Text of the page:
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Kerala HC commands ED not to arrest Sivasankar until 23 October 2020 in Money Laundering Case

By Atharwa Gauraha      Oct 16, 2020      0 Comments
Money Laundering Gold Smuggling

The Kerala High Court on Thursday (October 15, 2020) directed the Enforcement Directorate not to arrest M Sivasankar, former Principal Secretary to the Chief Minister, till October 23 in a money laundering case. The case was registered by the ED in connection with the abuse of diplomatic channels to smuggle gold.

On a petition filed by the IAS officer requesting anticipatory bail, the court passed the interim directive. SV Raju, Additional Solicitor General of India, who appeared on behalf of the ED, said that Sivasankar had not been involved in the case to date. His fear of an ED arrest was, in fact, ill-founded. This was a significant case involving the smuggling of gold worth a large sum and it was not possible to rule out the involvement of powerful persons in the case.

Sivasankar 's attorney stated that the ED had sent him a notice directing him to produce a photo of the passport and a copy of the Aadhar card in person or via an approved person on October 14, which he did. Subsequently, the ED gave him another notice warning him that failure to appear before the inquiry would be viewed as non-cooperation. The prosecutor argued that the department had unnecessarily threatened the complainant. The petitioner was willing to cooperate with the investigation and he did not have any intention to flee from the clutches of law.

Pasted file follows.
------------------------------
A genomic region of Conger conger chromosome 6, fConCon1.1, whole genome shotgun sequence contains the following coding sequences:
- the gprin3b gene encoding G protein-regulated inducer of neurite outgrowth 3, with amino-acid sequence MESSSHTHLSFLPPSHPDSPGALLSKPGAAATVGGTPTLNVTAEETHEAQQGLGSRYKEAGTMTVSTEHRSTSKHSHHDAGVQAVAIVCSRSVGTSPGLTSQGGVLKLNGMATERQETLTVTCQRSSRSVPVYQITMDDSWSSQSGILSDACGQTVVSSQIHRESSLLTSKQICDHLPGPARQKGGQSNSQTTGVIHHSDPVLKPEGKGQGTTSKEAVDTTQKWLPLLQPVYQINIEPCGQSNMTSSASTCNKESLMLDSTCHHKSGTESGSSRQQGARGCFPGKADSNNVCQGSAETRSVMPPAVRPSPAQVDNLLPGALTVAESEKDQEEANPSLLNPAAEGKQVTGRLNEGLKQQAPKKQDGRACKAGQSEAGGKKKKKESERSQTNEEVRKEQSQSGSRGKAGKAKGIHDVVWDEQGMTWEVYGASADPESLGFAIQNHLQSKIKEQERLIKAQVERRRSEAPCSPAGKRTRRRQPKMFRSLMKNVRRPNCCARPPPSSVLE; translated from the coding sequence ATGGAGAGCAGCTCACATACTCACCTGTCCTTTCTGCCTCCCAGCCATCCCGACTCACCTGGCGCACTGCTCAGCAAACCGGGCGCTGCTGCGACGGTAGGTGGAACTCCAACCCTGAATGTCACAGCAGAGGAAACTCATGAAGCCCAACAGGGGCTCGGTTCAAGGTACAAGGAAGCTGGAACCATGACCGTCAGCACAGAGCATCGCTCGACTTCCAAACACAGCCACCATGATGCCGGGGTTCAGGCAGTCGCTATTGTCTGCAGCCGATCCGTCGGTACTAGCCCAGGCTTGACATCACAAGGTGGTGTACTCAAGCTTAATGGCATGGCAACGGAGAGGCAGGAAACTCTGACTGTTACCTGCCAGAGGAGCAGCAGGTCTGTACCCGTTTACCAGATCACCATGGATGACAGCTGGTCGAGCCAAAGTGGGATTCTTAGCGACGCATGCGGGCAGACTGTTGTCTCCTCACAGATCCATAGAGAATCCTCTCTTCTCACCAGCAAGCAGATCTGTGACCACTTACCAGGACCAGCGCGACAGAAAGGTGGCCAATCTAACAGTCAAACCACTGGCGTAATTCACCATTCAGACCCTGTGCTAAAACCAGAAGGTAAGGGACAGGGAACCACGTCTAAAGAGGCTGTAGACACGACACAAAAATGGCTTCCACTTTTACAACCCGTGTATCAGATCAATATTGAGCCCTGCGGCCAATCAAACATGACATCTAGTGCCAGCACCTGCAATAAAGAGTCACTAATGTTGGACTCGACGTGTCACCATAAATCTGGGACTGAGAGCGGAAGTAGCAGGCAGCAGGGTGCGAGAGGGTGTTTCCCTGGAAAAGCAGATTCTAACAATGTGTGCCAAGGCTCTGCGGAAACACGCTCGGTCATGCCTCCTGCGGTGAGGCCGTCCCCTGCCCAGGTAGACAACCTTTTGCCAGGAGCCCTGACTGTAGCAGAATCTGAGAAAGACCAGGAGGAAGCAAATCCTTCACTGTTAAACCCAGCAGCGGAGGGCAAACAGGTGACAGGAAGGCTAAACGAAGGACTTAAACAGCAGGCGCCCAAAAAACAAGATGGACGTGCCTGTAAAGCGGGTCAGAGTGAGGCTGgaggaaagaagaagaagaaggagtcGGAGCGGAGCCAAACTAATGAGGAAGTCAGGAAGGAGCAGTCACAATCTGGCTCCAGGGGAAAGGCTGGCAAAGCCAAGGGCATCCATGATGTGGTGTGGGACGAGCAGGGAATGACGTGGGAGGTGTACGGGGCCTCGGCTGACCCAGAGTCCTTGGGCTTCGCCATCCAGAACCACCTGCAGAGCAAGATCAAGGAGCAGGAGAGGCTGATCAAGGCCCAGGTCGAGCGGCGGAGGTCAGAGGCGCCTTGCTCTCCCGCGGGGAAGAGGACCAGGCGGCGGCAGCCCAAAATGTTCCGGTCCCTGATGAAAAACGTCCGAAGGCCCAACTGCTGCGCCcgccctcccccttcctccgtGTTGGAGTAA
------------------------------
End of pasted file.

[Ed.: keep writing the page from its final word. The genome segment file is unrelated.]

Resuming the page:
In response to the anticipatory bail petition, the court also directed the ED to file a detailed affidavit, posting the case on October 23. 

In the bail petition, Sivasankar claimed that in connection with the smuggling case, the ED had filed a charge sheet before a special court under the Prevention of Money Laundering Act, leveling groundless allegations against him.

 Although the petitioner was questioned by various agencies for more than 90 hours, no incriminating evidence could be obtained by them to implicate him in the case.

The petitioner added that he held the main government post and had the ability to contact the Consulate General in relation to his duties. Although working as secretary to the UAE Consulate General, he had met an acquaintance with the prime defendant, Swapna Suresh. Indeed, the petitioner only became aware of Swapna and her friends' involvement in the gold smuggling case after the consignment had been confiscated by the Customs, he stated.


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